Kodiak mayor not pleased with plans for city's DA position

    KODIAK, Alaska (AP) — An Alaska city's district attorney's office is down its lead position, and officials say a replacement will not be hired.

    John Skidmore, the director of the Alaska Department of Law's Criminal Division, said a second assistant will be hired for the Kodiak office to replace former Kodiak District Attorney Steve Wallace.

    Wallace took over as the new district attorney in Bethel on July 10.

    However, Kodiak Mayor Pat Branson said she plans to lobby the governor and has already spoken to Kodiak's representatives in Juneau about the situation, the Kodiak Daily Mirror reported Monday.

    "We have a state jail that is usually full that is run by the city, so we need to have a full-time DA here," she said. "I don't ever remember not having a full-time DA here. So that's my concern."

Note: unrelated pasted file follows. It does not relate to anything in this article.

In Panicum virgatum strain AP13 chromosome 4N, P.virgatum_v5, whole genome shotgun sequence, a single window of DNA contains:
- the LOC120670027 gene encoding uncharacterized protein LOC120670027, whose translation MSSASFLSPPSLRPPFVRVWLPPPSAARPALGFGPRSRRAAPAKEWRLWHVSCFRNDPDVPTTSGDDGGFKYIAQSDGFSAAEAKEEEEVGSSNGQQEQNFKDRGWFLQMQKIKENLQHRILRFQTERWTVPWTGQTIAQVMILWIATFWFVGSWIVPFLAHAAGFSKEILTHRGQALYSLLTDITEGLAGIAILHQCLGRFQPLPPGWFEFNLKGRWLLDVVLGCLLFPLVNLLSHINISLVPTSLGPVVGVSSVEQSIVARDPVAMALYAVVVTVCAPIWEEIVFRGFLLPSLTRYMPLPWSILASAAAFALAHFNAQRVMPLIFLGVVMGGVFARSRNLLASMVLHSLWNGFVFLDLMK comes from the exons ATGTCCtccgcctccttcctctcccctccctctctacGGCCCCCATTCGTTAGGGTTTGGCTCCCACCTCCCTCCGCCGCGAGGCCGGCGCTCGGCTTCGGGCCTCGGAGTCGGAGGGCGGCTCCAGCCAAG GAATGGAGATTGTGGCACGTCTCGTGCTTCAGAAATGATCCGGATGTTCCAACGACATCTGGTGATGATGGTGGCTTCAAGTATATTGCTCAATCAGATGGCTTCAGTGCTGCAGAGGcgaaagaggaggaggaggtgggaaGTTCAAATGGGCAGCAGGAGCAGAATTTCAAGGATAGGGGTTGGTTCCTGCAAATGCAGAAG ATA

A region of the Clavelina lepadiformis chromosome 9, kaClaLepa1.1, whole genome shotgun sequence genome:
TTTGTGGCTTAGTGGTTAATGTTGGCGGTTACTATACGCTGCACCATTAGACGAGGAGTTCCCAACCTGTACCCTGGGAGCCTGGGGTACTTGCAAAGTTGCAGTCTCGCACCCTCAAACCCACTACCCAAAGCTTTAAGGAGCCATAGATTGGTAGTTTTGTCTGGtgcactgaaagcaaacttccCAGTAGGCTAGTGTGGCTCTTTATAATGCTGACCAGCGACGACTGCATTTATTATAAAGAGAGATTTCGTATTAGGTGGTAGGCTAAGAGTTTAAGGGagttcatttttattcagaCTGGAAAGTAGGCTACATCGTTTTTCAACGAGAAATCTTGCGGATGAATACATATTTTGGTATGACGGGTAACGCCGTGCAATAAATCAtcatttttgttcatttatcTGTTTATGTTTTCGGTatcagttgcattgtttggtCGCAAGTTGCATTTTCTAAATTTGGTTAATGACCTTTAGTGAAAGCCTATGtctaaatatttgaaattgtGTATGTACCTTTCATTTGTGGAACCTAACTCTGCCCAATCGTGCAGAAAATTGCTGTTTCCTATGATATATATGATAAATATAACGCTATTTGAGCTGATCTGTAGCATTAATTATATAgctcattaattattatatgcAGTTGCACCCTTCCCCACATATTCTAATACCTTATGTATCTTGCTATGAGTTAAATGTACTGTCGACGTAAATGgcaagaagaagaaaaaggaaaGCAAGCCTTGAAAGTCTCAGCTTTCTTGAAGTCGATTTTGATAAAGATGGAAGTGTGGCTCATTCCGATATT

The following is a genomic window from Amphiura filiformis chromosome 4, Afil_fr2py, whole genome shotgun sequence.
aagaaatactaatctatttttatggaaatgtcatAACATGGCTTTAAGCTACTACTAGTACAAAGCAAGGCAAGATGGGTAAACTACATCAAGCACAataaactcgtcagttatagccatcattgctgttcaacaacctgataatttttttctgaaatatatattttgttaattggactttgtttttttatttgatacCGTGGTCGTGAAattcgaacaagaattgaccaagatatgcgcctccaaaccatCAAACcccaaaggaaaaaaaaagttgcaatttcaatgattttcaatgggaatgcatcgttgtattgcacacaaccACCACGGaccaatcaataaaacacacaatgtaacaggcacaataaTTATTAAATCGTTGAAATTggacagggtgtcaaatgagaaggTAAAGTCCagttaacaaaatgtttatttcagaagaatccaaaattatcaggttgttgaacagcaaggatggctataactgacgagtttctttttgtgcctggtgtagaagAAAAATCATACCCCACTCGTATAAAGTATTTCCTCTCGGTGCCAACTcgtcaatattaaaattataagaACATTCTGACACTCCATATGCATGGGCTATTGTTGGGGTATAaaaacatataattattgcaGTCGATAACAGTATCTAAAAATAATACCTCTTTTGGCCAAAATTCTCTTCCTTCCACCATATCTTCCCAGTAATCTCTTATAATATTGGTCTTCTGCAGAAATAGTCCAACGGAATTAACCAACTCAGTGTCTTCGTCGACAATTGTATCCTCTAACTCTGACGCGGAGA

The change leaves eight district attorneys covering 12 offices in the state, Skidmore said.

    "The idea is to still have two attorneys on the ground covering Kodiak," he said. "It's not a decrease in manpower. It's just a slight shift in the chain of command, if you will, or the organizational structure of who reports to whom."

    Skidmore said the changes are part of an effort to get an attorney onto the ground in Kodiak as quickly as possible.

    Assistant District Attorney Richard Moses will remain in his position, and Anchorage District Attorney Clint Campion will oversee the office from the mainland.

    Campion also oversees the Dillingham satellite office in a similar arrangement.

    "Mr. Campion is an excellent manager for the Department of Law," Skidmore said. "I think he has a very strong reputation here in Anchorage and in Dillingham and other communities that he oversees."

    The department is still in the process of recruiting a new assistant district attorney.

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